It should look like this:
8. You're going to make an "inside-out" quilt sandwich.  Lay a second 10 x 29" panel right-side down on top of the pinned ties.

9.  Cut one 10 x 51" piece of batting and two 10 x 29" pieces of batting.  Lay one short piece on top and pin all three layers together.

10.  Sew around the edge, leaving 6" open for turning.  Turn out, pin under the opening, and topstitch 1/4" from the edge all around the bumper.  

11. I quilted these very simply with a rectangle 2" from the edge, then a second rectangle 4" from the edge. 

12.   Repeat steps 5-9 for the second short bumper.

13. For the long bumper, I laid out the strips as shown in Step 5, except I had two on each long side, 17" apart.  Then I repeated steps 6-9. After quilting, I hand-cut an elephant applique and used fusible web to attach it.

Ta-da!  Now your baby can chew all night and not damage himself or the crib!

Monday, September 24, 2012

How to Make Homemade Breadcrumbs

I discovered that I could make homemade bread crumbs a couple years ago, and I've never looked back.  They're so easy, and cheap, and taste so much better than the crumbled cardboard that you buy in the store.  Yummy!

For about 3/4 cup crumbs, all you need is two slices of bread.

Yep, that's it.  I usually keep bread heels, ends, stale homemade bread, etc. in a ziploc or bread bag in the freezer, then I just pull out what I need.

Toast bread for 1-2 cycles.

You want it golden and dry, but not burnt.

Cut into fine crumbs
 And, now you have homemade bread crumbs!
Substitution note: usually recipes call for store-bought breadcrumbs, so if you substitute homemade you may need to experiment a little with the amount you use.  You may need a different quantity to get the same taste or texture.


Friday, September 21, 2012

Rainbow Fabric Chain--Pattern and Tutorial

I saw a picture of a really cute paper chain a few weeks ago, where each link had a different pattern.  It got me thinking about all the fun fabrics I have in my stash, and how cute they would look in a paper chain.  So, I came up with a "fabric chain" where I used a scrap fabric from my stash for each link.  
Just for fun I put the colors in Roy G. Biv order so that it instantly transformed into a rainbow fabric chain, which makes anything cute even cuter.  It turned out great, and I plan on using it for decoration at Little Man's first birthday party!

Easy to make + re-useable = perfect decoration idea.  Plus, it's a great stash-buster.

What you need:
  • Assorted fabrics in your color scheme.  Each "link" is cut 4 x 10 inches
  • Pellon Shape-Flex SF101 interfacing.  This helps to stabilize the fabric and give it added stiffness.
Let's get sewing:

1.  Cut 4 x 10 inch links from each fabric.  I have 29 links and my chain is about 76" long, so each link added about 2.6 inches to the final garland length.

2.  Cut your Pellon interfacing into 3 x 9 inch pieces.  You'll need the same amount as you have links, so I cut 29 pieces.  Follow the directions on the Pellon to fuse the interfacing to the wrong side each link, leaving 1/2 inch all around.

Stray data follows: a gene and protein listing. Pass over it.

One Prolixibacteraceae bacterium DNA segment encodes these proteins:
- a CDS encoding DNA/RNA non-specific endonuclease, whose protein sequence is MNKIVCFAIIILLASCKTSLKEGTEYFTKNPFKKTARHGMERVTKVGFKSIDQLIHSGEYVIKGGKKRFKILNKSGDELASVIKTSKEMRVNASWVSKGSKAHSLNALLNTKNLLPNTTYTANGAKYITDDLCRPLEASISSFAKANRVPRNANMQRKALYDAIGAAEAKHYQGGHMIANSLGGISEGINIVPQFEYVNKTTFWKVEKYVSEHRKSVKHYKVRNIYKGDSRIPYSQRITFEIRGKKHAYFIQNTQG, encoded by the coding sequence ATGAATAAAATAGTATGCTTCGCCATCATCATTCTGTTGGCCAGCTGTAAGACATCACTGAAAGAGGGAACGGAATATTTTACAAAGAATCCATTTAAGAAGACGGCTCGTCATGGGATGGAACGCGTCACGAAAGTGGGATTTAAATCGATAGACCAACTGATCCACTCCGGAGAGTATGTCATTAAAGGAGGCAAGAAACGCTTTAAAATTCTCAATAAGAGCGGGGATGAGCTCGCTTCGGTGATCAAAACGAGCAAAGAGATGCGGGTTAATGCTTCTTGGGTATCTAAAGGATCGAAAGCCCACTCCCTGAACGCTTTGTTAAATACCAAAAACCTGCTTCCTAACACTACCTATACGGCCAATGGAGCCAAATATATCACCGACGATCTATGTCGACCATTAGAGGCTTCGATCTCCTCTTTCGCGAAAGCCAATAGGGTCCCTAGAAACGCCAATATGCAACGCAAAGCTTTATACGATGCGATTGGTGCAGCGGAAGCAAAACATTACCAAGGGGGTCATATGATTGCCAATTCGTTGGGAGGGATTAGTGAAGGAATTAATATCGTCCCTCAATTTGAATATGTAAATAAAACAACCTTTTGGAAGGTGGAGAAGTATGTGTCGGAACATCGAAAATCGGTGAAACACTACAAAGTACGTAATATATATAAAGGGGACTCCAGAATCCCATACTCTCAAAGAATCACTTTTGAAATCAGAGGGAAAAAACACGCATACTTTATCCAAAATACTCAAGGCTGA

3.  At this point, I laid out all my fabrics to get an idea of how I wanted to arrange them, and to see if I had enough of each color.

4.  Press in both long sides and one short side 1/2 inch.

 5.  Fold in half, wrong sides together, and pin.  I pinned all the links at the same time so that I could chain-piece them.

6.  Starting 1/2" away from the pressed short end, topstitch 1/8" from the edge along both long sides.  Backstitch at the beginning and end to secure. 
*Make sure to start 1/2 inch away from the short end*

7.  To form a link, slide the short end with raw edges into the end with pressed-under edges.  Tuck it in about 1/2" and pin.  There should be no raw edges showing.

8.  Topstitch 1/8" away from where the two short ends overlap.  I removed the tray in front of my sewing machine so I had more room to maneuver.

 9.  Repeat steps 7-8 to form your chain.  Make sure to slide your link through the previous one BEFORE pinning and stitching it!  If you forget, you have two separate circles, and you have to seam-rip and re-do.  I learned this the hard way ;)


Wednesday, September 19, 2012

Homemade Chocolate Frosty

My husband found this recipe to make a Wendy's chocolate frosty at home--yummy!  I got a Cuisinart ice cream maker for my birthday and we've been on the lookout for great recipes to make with it.  This frosty recipe is delicious--it tastes just like going to Wendy's!
 I tried to restrain myself and just have this little cup.  But, I went back for seconds...

What you need:  For 6 servings (or 4 large servings if you eat waaaay too much ice cream, like me)
  • 3 3/4 cups whole milk  (I tried using an even 4 cups, and it overflows my Cuisinart)
  • 1/2 can sweetened condensed milk--eyeball it
  • heaping 1/3 cup Homemade Chocolate Syrup (about 6 Tbs)

Lets get cooking:
Pour in milk.

Add sweetened condensed milk.

Add chocolate syrup.

Whisk together.  Let it chill in the fridge for a couple hours.

Pour into your ice cream maker and wait 25 minutes.

It's ready!  I forgot my own advice and used 4 cups of milk = overflow!

This tastes best when eaten right away, or within a few hours.  But, it will save several weeks in the freezer in an airtight container.  (I don't actually know that from personal experience, since I always eat it all within a day or two).